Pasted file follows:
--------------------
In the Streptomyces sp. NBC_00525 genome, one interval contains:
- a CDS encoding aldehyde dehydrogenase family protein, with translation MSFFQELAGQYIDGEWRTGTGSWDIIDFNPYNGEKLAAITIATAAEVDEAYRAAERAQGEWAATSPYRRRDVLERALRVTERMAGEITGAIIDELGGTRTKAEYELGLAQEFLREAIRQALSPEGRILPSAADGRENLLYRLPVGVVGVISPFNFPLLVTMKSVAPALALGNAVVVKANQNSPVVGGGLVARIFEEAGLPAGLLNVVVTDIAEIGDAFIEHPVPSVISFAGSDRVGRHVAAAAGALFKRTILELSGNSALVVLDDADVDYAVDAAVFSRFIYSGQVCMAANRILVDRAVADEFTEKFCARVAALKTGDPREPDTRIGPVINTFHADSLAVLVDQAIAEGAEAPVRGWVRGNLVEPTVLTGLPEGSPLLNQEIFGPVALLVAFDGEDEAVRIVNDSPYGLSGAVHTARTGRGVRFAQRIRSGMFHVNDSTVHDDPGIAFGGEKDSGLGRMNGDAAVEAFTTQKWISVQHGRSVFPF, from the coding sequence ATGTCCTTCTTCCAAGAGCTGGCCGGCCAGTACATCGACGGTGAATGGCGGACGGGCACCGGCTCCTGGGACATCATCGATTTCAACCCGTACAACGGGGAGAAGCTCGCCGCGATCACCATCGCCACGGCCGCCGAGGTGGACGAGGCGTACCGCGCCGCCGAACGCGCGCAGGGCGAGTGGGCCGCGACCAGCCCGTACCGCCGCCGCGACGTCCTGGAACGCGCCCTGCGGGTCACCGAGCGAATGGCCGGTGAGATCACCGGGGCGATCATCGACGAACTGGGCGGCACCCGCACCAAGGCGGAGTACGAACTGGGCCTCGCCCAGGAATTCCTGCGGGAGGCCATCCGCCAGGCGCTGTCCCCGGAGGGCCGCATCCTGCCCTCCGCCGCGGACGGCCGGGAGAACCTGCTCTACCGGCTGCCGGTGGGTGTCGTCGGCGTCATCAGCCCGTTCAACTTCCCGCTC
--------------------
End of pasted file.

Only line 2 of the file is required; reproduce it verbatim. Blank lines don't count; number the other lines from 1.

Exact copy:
- a CDS encoding aldehyde dehydrogenase family protein, with translation MSFFQELAGQYIDGEWRTGTGSWDIIDFNPYNGEKLAAITIATAAEVDEAYRAAERAQGEWAATSPYRRRDVLERALRVTERMAGEITGAIIDELGGTRTKAEYELGLAQEFLREAIRQALSPEGRILPSAADGRENLLYRLPVGVVGVISPFNFPLLVTMKSVAPALALGNAVVVKANQNSPVVGGGLVARIFEEAGLPAGLLNVVVTDIAEIGDAFIEHPVPSVISFAGSDRVGRHVAAAAGALFKRTILELSGNSALVVLDDADVDYAVDAAVFSRFIYSGQVCMAANRILVDRAVADEFTEKFCARVAALKTGDPREPDTRIGPVINTFHADSLAVLVDQAIAEGAEAPVRGWVRGNLVEPTVLTGLPEGSPLLNQEIFGPVALLVAFDGEDEAVRIVNDSPYGLSGAVHTARTGRGVRFAQRIRSGMFHVNDSTVHDDPGIAFGGEKDSGLGRMNGDAAVEAFTTQKWISVQHGRSVFPF, from the coding sequence ATGTCCTTCTTCCAAGAGCTGGCCGGCCAGTACATCGACGGTGAATGGCGGACGGGCACCGGCTCCTGGGACATCATCGATTTCAACCCGTACAACGGGGAGAAGCTCGCCGCGATCACCATCGCCACGGCCGCCGAGGTGGACGAGGCGTACCGCGCCGCCGAACGCGCGCAGGGCGAGTGGGCCGCGACCAGCCCGTACCGCCGCCGCGACGTCCTGGAACGCGCCCTGCGGGTCACCGAGCGAATGGCCGGTGAGATCACCGGGGCGATCATCGACGAACTGGGCGGCACCCGCACCAAGGCGGAGTACGAACTGGGCCTCGCCCAGGAATTCCTGCGGGAGGCCATCCGCCAGGCGCTGTCCCCGGAGGGCCGCATCCTGCCCTCCGCCGCGGACGGCCGGGAGAACCTGCTCTACCGGCTGCCGGTGGGTGTCGTCGGCGTCATCAGCCCGTTCAACTTCCCGCTC